I gave a TED Talk in Edinburgh, July 24th, 2019. It should be posted by TED in a couple of months. It was an exhilarating experience, so tough to prepare and practice, so much pressure to do it right and naturally, that is gobbled up my mind for about five months. Here are some snapshot observations from the experience.
KANSAS CITY, Mo. – Bob Langert, a former vice president over sustainability initiatives at McDonald’s spent more than 20 years at McDonald’s focused on ways for the company to address a range of issues related to sustainability.
For his book,”The Battle to do Good: Inside McDonald’s Sustainability Journey”, Langert says he interviewed about 51 people who were part of McDonald’s sustainability journey during his time with company. According to Langert, no company goes it alone when it comes to sustainability. But if sustainability is a team sport, who do you want to play for your side?
Bob Langert has a few thoughts about this subject which kicks off the second installment of our conversation.
Next week, we’re taking a break for the July 4 holiday, but we’re not quite done sharing what we learned from Bob Langert about McDonald’s and sustainability. So, in the third and final installment of our conversation, he answers several questions, including: Who defines the role of companies in society these days and how does social media influence that debate? Does big business have any business addressing social issues? And what’s a “hard knock nugget?”
I spoke at the terrific Chicago Common Ground conference last week. I highly recommend it, so practical and insightful.
I spoke about adversaries as allies, using my first experience working the Environmental Defense Fund in 1990/91 as an example. EDF’s original motto was “Sue the Bastard.” They worked with McDonald’s to collaborate. A real breakthrough.
I really believe the number one audience that should read my book are those involved in food and agriculture. They can learn so much from the McDonald’s journey, and short cut their own journey to be more timely, efficient and impactful.
So I was thrilled to be interviewed by Meat & Poultry!
MEAT & POULTRY
KANSAS CITY, Mo. – McDonald’s Canada recently announced the launch of its Green Concept Restaurants in Vancouver and British Columbia. These restaurants basically are testing sites for a variety of sustainable packaging and utensil solutions.
Customers visiting these special stores will see paper straws, and wooden cutlery and stir sticks. Cold drinks, specifically medium-size ones, will be served in cups that are acceptable in recycling streams.
The Green Concept Restaurant is one in a series of measures McDonald’s has taken to reduce their restaurants’ environmental footprint. But how did McDonald’s get to this point in the first place? To find out, MEAT+POULTRY spoke with Bob Langert, a former McDonald’s vice president over sustainability initiatives and author of The Battle To Do Good: Inside McDonald’s Sustainability Journey.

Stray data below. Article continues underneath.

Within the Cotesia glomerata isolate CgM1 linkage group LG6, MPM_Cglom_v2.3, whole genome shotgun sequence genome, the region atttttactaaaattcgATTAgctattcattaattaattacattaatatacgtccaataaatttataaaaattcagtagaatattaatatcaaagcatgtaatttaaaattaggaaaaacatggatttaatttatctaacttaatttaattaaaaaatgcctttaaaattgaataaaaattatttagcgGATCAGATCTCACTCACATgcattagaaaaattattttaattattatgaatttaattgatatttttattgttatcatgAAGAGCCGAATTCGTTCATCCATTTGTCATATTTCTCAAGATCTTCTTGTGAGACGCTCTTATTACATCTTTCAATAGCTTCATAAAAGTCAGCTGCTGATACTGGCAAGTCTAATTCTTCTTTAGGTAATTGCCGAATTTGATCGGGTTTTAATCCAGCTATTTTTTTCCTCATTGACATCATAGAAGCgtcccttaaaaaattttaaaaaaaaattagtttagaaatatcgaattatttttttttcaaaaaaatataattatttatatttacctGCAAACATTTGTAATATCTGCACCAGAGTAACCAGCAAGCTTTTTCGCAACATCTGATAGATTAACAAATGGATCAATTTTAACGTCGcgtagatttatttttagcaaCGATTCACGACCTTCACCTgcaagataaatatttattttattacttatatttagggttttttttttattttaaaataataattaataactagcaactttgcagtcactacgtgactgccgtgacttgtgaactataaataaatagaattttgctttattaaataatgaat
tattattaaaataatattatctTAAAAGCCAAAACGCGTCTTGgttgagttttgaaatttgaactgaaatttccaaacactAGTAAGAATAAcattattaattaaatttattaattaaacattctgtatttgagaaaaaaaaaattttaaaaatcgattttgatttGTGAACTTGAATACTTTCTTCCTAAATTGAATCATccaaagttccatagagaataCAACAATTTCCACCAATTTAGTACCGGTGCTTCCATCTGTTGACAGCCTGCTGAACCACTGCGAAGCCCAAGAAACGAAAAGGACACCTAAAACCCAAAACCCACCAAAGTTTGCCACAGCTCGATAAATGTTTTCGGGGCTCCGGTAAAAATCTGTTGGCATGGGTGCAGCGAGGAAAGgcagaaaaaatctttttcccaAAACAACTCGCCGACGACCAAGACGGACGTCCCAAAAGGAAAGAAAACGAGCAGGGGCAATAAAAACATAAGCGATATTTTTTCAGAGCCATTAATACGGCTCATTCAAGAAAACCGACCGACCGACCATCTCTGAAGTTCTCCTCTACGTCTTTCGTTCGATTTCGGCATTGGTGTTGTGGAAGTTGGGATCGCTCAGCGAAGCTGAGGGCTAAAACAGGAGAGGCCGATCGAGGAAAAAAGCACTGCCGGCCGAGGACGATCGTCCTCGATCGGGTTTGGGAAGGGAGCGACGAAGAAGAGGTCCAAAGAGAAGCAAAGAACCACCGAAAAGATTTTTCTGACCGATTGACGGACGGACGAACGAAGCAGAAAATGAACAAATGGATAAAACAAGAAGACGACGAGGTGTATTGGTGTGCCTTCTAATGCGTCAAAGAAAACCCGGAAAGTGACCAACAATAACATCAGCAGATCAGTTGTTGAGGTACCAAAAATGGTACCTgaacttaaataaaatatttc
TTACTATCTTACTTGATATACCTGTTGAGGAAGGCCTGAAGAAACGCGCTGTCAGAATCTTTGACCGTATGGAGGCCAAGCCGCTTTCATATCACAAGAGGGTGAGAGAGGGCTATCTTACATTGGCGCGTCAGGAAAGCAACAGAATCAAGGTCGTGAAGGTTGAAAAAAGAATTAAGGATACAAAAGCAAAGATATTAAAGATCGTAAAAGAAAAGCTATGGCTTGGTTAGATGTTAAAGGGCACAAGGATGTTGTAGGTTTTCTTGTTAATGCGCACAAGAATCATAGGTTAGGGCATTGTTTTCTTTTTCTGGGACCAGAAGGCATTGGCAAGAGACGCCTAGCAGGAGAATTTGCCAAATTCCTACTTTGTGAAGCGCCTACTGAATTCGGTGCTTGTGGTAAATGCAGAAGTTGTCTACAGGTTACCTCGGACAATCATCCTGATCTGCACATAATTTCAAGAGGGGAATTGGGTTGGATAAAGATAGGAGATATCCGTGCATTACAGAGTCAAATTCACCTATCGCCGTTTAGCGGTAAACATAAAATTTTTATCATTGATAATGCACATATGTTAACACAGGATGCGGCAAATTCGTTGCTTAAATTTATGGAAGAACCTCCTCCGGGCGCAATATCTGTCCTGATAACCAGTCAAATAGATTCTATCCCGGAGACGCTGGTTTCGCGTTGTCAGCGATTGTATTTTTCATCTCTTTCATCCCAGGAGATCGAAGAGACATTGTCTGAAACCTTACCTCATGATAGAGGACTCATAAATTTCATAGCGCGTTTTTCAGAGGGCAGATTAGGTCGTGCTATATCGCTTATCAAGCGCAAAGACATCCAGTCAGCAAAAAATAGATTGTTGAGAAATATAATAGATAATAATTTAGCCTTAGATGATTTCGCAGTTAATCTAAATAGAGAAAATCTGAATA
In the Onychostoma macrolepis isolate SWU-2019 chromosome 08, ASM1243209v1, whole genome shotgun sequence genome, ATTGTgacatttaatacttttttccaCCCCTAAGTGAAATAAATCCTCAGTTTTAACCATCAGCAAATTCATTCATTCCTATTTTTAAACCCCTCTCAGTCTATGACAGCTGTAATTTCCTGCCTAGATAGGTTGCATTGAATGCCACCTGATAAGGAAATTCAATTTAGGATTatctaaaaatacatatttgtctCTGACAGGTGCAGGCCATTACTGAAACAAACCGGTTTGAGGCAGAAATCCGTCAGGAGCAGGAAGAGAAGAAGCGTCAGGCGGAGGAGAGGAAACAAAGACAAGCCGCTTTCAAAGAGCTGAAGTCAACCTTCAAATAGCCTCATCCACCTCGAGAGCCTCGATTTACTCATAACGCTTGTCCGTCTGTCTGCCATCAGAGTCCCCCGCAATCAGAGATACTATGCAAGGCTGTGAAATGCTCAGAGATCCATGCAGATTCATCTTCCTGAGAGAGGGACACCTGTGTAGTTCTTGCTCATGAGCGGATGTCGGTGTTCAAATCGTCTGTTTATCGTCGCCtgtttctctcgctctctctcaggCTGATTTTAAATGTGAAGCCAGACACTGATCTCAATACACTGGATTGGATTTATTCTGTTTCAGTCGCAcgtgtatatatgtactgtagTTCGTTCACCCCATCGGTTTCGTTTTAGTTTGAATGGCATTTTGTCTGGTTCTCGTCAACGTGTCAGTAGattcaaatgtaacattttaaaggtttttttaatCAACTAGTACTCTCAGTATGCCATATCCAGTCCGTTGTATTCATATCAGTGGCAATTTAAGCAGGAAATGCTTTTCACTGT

McDonald’s battle to do good included external and internal skirmishes because, “…getting anything done in a business is hard as anything, and when it comes to sustainability, almost all the issues that I worked on for almost three decades — they’re all new things — implementing a new animal welfare program or fund new packaging policies. So, as you know, human nature when we start something new it’s always a challenge.”
I was so happy to see that Elizabeth Sturcken, Managing Director of the Environmental Defense Fund recommended my book in a recent interview with Josh Prigge and his Sustainable Nation podcast.
She was asked: “What is one book you would recommend sustainability professionals read?”
Elizabeth Sturcken’s answer:
“I recommend a brand new book that I just got. It was written by Bob Langert who ran sustainability at McDonald’s for years. It’s called The Battle to Do Good and it’s excellent. I heard that you interviewed Bob for this podcast so I’m putting a plug in for folks to listen to that podcast. Bob worked at McDonald’s for over 25 years and he was the person that EDF partnered with when we together created the model of corporate NGO partnerships. It really takes you through the journey of one person’s attempt to change a whole company and who he partnered with and how he did it.”
Hard to believe I’m been invited by TED to give a talk at their global conference in Scotland toward the end of July.
I’m going to talk about how working with critics is a good thing. That in today’s world, where shutting down critics is common practice, we should instead reach out, collaborate, assume best intentions, and work to compromise for practical solutions.
Sound interesting, I hope!!
I am preparing for 12 minutes, about 1600 words, and preparing a lot. TED has high standards, and some great people helping out. I can’t wait.